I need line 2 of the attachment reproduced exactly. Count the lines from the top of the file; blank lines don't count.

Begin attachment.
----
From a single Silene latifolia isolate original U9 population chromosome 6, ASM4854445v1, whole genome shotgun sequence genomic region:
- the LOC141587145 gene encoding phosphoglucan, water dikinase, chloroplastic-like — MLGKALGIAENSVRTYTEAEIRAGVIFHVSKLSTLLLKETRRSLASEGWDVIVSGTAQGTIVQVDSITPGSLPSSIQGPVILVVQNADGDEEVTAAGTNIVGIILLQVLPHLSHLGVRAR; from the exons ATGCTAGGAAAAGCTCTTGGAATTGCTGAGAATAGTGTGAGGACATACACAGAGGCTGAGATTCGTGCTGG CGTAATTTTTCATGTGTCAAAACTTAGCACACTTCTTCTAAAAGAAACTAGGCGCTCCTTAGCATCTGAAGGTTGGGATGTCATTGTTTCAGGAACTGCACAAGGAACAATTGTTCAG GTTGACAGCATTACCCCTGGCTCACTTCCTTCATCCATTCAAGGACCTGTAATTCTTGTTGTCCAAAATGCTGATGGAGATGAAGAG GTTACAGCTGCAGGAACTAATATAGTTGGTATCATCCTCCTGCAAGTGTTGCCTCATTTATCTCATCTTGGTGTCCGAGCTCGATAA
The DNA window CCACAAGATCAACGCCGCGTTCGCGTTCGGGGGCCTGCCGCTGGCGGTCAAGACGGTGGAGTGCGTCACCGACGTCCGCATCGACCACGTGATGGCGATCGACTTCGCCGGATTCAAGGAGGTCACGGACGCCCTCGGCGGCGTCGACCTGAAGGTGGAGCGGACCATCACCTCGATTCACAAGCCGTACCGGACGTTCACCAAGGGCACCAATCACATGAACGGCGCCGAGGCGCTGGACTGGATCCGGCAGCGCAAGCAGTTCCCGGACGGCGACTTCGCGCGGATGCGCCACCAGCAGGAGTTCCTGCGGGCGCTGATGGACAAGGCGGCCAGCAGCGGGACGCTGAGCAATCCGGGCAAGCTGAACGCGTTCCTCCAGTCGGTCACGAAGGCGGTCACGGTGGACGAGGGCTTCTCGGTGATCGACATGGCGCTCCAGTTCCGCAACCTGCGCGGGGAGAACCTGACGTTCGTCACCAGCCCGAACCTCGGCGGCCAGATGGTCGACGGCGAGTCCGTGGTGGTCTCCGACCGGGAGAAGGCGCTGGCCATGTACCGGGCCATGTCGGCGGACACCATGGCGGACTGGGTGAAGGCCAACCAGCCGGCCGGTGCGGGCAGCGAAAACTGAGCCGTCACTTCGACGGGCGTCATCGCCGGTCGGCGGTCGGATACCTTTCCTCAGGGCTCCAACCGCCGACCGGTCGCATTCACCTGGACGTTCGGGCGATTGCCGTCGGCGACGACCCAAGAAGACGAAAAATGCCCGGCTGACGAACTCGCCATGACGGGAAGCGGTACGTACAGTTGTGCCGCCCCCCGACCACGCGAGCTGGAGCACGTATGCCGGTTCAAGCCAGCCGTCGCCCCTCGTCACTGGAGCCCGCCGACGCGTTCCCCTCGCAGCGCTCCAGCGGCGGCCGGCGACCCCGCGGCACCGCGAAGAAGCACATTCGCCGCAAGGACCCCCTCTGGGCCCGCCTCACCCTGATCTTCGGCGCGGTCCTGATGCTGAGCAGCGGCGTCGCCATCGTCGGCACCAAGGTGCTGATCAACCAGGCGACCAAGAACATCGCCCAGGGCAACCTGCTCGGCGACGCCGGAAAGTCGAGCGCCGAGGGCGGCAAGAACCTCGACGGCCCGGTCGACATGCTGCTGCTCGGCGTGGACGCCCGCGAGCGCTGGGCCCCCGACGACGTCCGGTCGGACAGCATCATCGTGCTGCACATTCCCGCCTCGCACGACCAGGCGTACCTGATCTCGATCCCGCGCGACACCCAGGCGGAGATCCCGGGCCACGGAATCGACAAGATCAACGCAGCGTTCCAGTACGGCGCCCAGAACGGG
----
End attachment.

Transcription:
- the LOC141587145 gene encoding phosphoglucan, water dikinase, chloroplastic-like — MLGKALGIAENSVRTYTEAEIRAGVIFHVSKLSTLLLKETRRSLASEGWDVIVSGTAQGTIVQVDSITPGSLPSSIQGPVILVVQNADGDEEVTAAGTNIVGIILLQVLPHLSHLGVRAR; from the exons ATGCTAGGAAAAGCTCTTGGAATTGCTGAGAATAGTGTGAGGACATACACAGAGGCTGAGATTCGTGCTGG CGTAATTTTTCATGTGTCAAAACTTAGCACACTTCTTCTAAAAGAAACTAGGCGCTCCTTAGCATCTGAAGGTTGGGATGTCATTGTTTCAGGAACTGCACAAGGAACAATTGTTCAG GTTGACAGCATTACCCCTGGCTCACTTCCTTCATCCATTCAAGGACCTGTAATTCTTGTTGTCCAAAATGCTGATGGAGATGAAGAG GTTACAGCTGCAGGAACTAATATAGTTGGTATCATCCTCCTGCAAGTGTTGCCTCATTTATCTCATCTTGGTGTCCGAGCTCGATAA